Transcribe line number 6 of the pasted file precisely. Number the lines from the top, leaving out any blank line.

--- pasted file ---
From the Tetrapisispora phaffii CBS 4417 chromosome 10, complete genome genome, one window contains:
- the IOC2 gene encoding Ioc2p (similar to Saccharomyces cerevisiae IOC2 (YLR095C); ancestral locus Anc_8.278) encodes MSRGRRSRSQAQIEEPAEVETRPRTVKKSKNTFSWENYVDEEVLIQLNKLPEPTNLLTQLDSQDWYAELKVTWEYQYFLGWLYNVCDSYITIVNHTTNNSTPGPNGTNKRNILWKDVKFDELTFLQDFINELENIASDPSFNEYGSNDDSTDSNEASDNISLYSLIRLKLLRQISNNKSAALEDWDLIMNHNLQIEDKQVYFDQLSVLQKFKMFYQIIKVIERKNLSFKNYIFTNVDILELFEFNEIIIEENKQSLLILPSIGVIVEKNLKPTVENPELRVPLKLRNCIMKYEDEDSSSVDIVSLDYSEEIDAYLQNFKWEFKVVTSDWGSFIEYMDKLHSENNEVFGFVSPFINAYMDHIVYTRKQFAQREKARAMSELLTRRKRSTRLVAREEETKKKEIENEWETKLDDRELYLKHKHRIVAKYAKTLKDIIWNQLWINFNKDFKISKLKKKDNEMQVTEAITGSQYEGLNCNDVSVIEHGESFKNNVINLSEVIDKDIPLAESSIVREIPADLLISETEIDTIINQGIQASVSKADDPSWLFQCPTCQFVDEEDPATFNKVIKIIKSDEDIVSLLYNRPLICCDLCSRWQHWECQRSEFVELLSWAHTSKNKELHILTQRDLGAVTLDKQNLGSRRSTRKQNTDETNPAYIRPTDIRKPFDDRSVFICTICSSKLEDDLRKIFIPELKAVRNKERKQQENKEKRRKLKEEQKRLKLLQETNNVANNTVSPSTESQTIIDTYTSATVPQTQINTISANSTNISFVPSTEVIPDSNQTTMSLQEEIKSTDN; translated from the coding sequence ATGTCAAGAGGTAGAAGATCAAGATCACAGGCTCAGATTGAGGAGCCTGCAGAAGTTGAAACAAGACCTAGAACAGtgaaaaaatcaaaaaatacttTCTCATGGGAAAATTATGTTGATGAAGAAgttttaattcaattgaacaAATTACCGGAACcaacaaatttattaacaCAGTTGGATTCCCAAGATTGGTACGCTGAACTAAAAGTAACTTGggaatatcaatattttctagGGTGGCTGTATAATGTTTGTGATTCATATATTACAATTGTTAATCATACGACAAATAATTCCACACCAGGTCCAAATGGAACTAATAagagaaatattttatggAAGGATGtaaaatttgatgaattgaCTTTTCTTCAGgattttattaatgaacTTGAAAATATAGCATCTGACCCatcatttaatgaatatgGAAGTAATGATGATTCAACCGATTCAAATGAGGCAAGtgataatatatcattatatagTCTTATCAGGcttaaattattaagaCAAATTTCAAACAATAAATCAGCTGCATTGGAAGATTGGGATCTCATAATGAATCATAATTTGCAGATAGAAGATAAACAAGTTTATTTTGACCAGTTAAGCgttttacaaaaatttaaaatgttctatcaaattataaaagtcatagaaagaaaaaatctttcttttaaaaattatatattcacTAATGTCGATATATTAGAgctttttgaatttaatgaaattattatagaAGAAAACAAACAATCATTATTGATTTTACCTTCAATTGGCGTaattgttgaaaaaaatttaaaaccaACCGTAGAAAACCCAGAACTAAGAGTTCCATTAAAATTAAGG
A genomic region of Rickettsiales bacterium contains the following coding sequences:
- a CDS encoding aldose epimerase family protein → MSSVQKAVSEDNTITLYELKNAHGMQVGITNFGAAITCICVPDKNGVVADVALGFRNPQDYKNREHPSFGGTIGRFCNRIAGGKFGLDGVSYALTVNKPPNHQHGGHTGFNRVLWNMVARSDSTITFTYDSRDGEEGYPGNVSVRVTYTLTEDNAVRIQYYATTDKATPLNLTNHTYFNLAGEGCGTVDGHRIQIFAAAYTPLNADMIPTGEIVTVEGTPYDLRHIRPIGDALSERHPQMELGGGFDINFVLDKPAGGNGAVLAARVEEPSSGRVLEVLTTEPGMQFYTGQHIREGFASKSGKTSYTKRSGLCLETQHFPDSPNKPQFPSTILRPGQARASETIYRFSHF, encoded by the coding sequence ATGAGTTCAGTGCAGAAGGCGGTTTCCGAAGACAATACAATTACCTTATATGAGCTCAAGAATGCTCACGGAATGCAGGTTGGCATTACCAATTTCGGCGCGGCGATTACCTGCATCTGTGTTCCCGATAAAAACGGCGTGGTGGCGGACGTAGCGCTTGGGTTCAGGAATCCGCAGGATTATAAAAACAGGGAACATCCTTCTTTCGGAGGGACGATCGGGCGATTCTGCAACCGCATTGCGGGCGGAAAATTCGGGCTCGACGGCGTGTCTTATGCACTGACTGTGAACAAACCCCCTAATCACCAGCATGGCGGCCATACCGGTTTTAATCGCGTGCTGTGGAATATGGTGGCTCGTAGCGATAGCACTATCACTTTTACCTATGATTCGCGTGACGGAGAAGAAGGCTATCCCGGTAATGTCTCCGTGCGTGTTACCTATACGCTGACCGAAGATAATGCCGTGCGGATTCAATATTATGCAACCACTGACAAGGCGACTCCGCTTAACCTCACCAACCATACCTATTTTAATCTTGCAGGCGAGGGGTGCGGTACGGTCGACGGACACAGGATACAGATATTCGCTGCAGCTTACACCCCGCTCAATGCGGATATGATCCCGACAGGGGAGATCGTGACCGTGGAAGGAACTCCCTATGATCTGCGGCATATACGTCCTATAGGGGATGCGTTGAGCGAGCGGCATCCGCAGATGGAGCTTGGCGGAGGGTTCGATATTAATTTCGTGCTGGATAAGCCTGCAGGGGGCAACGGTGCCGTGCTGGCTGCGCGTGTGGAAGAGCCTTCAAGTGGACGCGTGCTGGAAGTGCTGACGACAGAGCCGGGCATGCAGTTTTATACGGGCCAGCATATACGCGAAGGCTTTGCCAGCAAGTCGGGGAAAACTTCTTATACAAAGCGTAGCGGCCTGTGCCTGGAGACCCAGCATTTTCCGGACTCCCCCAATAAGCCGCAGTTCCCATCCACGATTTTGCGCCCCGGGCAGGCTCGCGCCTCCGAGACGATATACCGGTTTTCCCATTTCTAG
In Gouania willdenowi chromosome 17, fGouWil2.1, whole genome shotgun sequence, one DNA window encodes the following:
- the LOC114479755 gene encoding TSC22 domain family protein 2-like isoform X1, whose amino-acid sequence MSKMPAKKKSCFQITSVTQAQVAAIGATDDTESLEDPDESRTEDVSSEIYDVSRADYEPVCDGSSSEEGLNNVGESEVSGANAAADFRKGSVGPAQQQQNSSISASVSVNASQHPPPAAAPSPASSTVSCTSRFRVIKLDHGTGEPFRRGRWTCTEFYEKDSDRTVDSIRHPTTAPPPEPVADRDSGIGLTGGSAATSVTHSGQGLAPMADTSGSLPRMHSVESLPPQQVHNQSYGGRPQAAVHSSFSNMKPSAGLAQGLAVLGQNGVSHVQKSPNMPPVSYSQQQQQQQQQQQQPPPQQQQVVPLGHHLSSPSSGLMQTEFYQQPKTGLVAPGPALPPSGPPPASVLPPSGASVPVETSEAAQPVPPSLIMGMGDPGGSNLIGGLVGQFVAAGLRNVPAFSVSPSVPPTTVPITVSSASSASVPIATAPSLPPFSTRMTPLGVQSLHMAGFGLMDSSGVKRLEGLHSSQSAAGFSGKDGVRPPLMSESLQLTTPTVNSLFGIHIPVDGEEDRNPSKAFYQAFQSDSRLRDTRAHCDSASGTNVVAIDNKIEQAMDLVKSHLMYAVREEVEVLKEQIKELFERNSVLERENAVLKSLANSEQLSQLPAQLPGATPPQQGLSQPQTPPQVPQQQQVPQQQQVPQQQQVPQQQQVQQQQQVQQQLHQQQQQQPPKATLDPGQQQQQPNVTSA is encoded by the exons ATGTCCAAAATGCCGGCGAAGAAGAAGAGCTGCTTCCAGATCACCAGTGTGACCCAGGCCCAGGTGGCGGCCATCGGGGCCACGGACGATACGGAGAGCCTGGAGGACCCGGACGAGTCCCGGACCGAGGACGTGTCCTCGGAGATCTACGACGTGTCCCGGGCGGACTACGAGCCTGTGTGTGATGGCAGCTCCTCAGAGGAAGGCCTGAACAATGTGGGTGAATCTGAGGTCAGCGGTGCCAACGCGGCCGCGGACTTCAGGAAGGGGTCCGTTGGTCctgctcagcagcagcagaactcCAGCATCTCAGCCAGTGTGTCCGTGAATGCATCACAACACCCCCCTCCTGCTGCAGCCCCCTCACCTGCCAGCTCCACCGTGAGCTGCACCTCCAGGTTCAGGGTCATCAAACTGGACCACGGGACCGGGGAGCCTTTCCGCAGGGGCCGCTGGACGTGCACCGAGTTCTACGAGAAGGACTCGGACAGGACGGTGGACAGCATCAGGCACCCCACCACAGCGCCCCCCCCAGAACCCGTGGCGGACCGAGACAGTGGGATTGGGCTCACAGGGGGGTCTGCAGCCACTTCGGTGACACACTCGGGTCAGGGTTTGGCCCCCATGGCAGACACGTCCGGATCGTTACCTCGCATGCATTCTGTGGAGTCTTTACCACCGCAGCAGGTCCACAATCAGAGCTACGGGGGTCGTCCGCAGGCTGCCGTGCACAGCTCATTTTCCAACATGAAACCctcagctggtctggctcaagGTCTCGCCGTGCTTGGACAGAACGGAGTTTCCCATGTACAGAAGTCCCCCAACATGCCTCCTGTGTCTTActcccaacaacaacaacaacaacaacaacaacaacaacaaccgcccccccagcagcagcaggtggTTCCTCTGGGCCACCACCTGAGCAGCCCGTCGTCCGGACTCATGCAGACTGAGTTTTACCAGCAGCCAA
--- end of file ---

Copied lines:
- the LOC114479755 gene encoding TSC22 domain family protein 2-like isoform X1, whose amino-acid sequence MSKMPAKKKSCFQITSVTQAQVAAIGATDDTESLEDPDESRTEDVSSEIYDVSRADYEPVCDGSSSEEGLNNVGESEVSGANAAADFRKGSVGPAQQQQNSSISASVSVNASQHPPPAAAPSPASSTVSCTSRFRVIKLDHGTGEPFRRGRWTCTEFYEKDSDRTVDSIRHPTTAPPPEPVADRDSGIGLTGGSAATSVTHSGQGLAPMADTSGSLPRMHSVESLPPQQVHNQSYGGRPQAAVHSSFSNMKPSAGLAQGLAVLGQNGVSHVQKSPNMPPVSYSQQQQQQQQQQQQPPPQQQQVVPLGHHLSSPSSGLMQTEFYQQPKTGLVAPGPALPPSGPPPASVLPPSGASVPVETSEAAQPVPPSLIMGMGDPGGSNLIGGLVGQFVAAGLRNVPAFSVSPSVPPTTVPITVSSASSASVPIATAPSLPPFSTRMTPLGVQSLHMAGFGLMDSSGVKRLEGLHSSQSAAGFSGKDGVRPPLMSESLQLTTPTVNSLFGIHIPVDGEEDRNPSKAFYQAFQSDSRLRDTRAHCDSASGTNVVAIDNKIEQAMDLVKSHLMYAVREEVEVLKEQIKELFERNSVLERENAVLKSLANSEQLSQLPAQLPGATPPQQGLSQPQTPPQVPQQQQVPQQQQVPQQQQVPQQQQVQQQQQVQQQLHQQQQQQPPKATLDPGQQQQQPNVTSA is encoded by the exons ATGTCCAAAATGCCGGCGAAGAAGAAGAGCTGCTTCCAGATCACCAGTGTGACCCAGGCCCAGGTGGCGGCCATCGGGGCCACGGACGATACGGAGAGCCTGGAGGACCCGGACGAGTCCCGGACCGAGGACGTGTCCTCGGAGATCTACGACGTGTCCCGGGCGGACTACGAGCCTGTGTGTGATGGCAGCTCCTCAGAGGAAGGCCTGAACAATGTGGGTGAATCTGAGGTCAGCGGTGCCAACGCGGCCGCGGACTTCAGGAAGGGGTCCGTTGGTCctgctcagcagcagcagaactcCAGCATCTCAGCCAGTGTGTCCGTGAATGCATCACAACACCCCCCTCCTGCTGCAGCCCCCTCACCTGCCAGCTCCACCGTGAGCTGCACCTCCAGGTTCAGGGTCATCAAACTGGACCACGGGACCGGGGAGCCTTTCCGCAGGGGCCGCTGGACGTGCACCGAGTTCTACGAGAAGGACTCGGACAGGACGGTGGACAGCATCAGGCACCCCACCACAGCGCCCCCCCCAGAACCCGTGGCGGACCGAGACAGTGGGATTGGGCTCACAGGGGGGTCTGCAGCCACTTCGGTGACACACTCGGGTCAGGGTTTGGCCCCCATGGCAGACACGTCCGGATCGTTACCTCGCATGCATTCTGTGGAGTCTTTACCACCGCAGCAGGTCCACAATCAGAGCTACGGGGGTCGTCCGCAGGCTGCCGTGCACAGCTCATTTTCCAACATGAAACCctcagctggtctggctcaagGTCTCGCCGTGCTTGGACAGAACGGAGTTTCCCATGTACAGAAGTCCCCCAACATGCCTCCTGTGTCTTActcccaacaacaacaacaacaacaacaacaacaacaacaaccgcccccccagcagcagcaggtggTTCCTCTGGGCCACCACCTGAGCAGCCCGTCGTCCGGACTCATGCAGACTGAGTTTTACCAGCAGCCAA